but most are of a good, not-too-contrived standard. Several are set up more as call backs for a later twist in the tale. Clever. And a brave moment of ‘offending the audience’ – it all became clearer about 20 minutes later but brave, nonetheless. 

I turn my feet towards home and sprained my ankle.
Why didn’t I turn my body that way too?

Byron, employing a fine, poetry-reading stance of one leg up on a wooden chair to consult his weighty anthology, reads us a few of his poems – three good parodies of the style of the day; “Ode to Creditors” is particularly amusing.  One small point – I think how the show ends is worth re-visiting, it felt it deserved to go out with more impact.

But the puns and often poetic prose are the enjoyable mainstay of this show:

The heady smell of her hair,
the hairy smell of her head

I lunged through the streets
giving my thighs a killer workout

Her velvet skin
my oiled body,
we emulsified like mayonnaise

A lot of the humour is crude and fruity; brace yourself for what’s coming when reference is made to the poop deck and ‘avast behind’.  Nothing wrong with this in my view though, and the show itself is a well-constructed hour of storytelling told at a pretty cracking pace, and a nice pastiche of the stereotypical fallen Romantic poet. There’s a dash of Lord Flashheart, a large portion of Lord Byron, a nod to Spike Milligan but overall, lashings of cheek and charm.

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The Troth – review

This review first appeared in British Theatre Guide

Akademi presents
The Troth
based on a short story by Chandradhar Sharma Guleri
Directed and choreographed by Gary Clarke
Curve Theatre, Leicester

Spanning continents and timeframes, Akademi’s powerful production The Troth begins a UK tour at Curve, having first toured five cities in India.

Based on what is believed to be the first Hindi short story, Usne Kaha Tha by Chandradhar Sharma Guleri, this production serves to commemorate several anniversaries: the centenaries of World War I, of Guleri’s story (written in 1915) and the birth of Indian cinema, the contributions of Indian soldiers to the Allied war effort and 70 years since India’s independence from the British Empire.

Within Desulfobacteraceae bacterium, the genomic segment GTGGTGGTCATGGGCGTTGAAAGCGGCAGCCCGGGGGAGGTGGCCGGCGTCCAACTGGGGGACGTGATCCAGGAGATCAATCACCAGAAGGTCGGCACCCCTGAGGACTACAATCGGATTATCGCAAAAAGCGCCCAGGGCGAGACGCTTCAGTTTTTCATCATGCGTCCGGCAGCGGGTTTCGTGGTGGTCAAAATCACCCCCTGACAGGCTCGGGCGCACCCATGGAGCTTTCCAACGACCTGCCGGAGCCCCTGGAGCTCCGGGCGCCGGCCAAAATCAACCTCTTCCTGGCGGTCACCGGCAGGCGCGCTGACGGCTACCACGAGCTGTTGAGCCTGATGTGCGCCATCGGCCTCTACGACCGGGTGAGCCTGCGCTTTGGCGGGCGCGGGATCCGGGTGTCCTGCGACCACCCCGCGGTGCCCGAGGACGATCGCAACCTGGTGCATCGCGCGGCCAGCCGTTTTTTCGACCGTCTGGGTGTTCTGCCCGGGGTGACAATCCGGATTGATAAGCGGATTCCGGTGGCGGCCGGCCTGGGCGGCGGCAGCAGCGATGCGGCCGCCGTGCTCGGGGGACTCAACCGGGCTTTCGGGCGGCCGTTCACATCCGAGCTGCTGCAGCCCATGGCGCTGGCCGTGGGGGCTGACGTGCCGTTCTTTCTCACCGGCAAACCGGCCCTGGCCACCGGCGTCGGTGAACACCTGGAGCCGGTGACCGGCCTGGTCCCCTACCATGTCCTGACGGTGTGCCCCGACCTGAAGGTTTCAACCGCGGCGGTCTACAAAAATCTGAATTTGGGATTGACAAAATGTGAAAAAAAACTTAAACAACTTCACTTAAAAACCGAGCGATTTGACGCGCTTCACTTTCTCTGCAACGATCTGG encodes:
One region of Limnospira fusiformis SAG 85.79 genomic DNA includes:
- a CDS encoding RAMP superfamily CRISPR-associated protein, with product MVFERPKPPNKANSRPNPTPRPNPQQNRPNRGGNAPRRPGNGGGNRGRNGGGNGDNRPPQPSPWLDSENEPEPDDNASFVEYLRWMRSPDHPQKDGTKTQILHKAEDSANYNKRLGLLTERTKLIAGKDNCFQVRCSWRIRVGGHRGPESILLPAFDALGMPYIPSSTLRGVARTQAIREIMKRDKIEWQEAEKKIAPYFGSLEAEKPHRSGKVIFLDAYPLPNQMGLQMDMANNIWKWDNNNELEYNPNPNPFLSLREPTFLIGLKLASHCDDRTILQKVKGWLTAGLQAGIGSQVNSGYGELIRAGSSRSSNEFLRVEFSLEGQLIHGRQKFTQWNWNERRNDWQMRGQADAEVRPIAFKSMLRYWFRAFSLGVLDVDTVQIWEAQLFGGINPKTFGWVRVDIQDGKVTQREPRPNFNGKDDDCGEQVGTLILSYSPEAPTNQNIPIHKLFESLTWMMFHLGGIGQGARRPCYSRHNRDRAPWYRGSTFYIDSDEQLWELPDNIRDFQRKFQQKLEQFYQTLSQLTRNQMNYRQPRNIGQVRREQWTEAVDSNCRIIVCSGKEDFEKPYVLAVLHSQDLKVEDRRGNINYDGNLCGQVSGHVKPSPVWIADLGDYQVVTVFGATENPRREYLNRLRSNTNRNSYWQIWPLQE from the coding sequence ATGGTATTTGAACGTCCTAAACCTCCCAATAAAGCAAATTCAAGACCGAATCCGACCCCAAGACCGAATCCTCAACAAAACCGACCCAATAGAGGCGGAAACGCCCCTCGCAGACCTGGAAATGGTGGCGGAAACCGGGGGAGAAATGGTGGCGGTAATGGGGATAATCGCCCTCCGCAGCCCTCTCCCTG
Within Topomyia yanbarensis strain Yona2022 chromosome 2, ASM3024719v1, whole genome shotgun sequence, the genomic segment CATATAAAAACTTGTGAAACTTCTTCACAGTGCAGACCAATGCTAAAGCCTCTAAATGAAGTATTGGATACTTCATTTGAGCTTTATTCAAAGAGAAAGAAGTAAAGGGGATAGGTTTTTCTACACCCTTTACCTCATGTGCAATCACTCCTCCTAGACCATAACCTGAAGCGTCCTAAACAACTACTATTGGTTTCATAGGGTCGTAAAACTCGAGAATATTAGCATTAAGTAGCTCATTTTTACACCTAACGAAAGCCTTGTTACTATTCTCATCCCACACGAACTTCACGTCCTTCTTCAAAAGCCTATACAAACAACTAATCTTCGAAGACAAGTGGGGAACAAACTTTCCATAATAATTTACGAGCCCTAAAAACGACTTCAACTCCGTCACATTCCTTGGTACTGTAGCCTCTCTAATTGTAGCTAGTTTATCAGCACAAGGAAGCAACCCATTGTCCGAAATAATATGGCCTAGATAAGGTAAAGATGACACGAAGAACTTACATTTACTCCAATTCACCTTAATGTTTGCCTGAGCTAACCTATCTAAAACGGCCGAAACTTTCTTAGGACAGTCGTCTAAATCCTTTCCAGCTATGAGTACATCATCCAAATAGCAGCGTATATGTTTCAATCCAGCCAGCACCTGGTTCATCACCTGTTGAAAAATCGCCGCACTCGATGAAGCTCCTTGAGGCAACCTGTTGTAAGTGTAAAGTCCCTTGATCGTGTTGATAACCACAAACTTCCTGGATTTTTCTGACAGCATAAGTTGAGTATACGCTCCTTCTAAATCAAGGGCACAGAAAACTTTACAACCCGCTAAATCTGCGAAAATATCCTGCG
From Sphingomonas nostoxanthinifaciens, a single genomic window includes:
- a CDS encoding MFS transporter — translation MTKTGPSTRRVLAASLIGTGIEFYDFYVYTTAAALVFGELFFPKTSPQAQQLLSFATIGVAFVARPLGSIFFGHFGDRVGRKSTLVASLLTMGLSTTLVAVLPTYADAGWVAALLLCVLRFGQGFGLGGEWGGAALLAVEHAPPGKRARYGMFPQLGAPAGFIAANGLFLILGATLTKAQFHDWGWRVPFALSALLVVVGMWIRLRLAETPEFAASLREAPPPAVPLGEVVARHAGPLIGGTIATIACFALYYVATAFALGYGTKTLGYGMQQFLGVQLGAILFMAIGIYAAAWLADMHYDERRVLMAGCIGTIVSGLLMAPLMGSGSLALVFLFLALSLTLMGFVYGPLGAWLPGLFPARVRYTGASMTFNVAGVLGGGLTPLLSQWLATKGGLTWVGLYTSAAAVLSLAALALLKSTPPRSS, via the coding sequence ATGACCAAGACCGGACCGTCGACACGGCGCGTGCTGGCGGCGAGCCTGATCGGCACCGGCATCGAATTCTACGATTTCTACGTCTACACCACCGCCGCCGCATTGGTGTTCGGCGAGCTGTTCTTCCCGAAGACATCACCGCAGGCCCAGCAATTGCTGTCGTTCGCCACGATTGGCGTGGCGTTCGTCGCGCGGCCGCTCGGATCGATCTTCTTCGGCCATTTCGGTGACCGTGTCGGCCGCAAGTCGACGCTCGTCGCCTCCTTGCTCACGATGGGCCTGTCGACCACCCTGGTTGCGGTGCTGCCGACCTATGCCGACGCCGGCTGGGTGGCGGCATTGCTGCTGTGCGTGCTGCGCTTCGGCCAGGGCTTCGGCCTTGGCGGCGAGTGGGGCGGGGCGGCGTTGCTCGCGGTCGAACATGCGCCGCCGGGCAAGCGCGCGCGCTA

But this implies a war story; whilst the horror and waste of life of World War I is an important element to Guleri’s story, it is more a depiction of human love in its many forms: love at first sight that can never be, love for one’s family and the camaraderie and love between men fighting together in war.

The Troth fuses dance, film projection and music to tell the evolving story of Lehna Singh and his relationship with Leela from their first meeting in an Amritsar market where Lehna, as a young boy, asks if Leela is betrothed to later chance meetings and Leela’s admission she is now betrothed, as of the day before. A victim of unrequited love and with war declared, Lehna promises to keep Leela’s husband and son safe as the 77 Sikh Rifles regiment leaves India to fight in the Belgian trenches.

Gary Clarke’s direction and choreography, Josh Hawkins’s video projection (including original footage of some of the 60,000 Indian troops serving in Europe), Shri Sriram’s haunting score and Charles Webber’s lighting evoke the mood of silent film, resulting in a compelling, cross-cultural and well-paced production.

The sheer physicality of the performance is, at times, relentless. In particular, the drill sequence as the young men from the Amritsar market place are transformed into soldiers pulses with controlled energy. Likewise the confusion of battle.

Combining traditional Indian dance and more contemporary movement, each posture, from the finer gestures of sharing food to the rituals of prayer to bodies forming battlements, serves to move the narrative forward. Subhash Viman Gorania as Lehna conveys great emotional range, although the whole cast are excellent (Dom Coffey, Vidya Patel, Deepraj Singh, Songhay Toldon and Daniel Hay-Gordon).

Guleri’s story quickly became a popular, almost sacred text in India and has long been taught as part of India’s national curriculum. It therefore shows great faith in Clarke’s abilities as a storyteller (and largely on the strength of his production COAL) that the producers have chosen a white British choreographer and director with no previous experience of traditional Indian dance to lead this project; their faith is justified.

Love and sacrifice is at the heart of this piece; The Troth is a surprisingly uplifting addition to the many productions commemorating the Great War, and a welcome creative collaboration between cultures and continents.

Images by Vipul Sangoi and Simon Richardson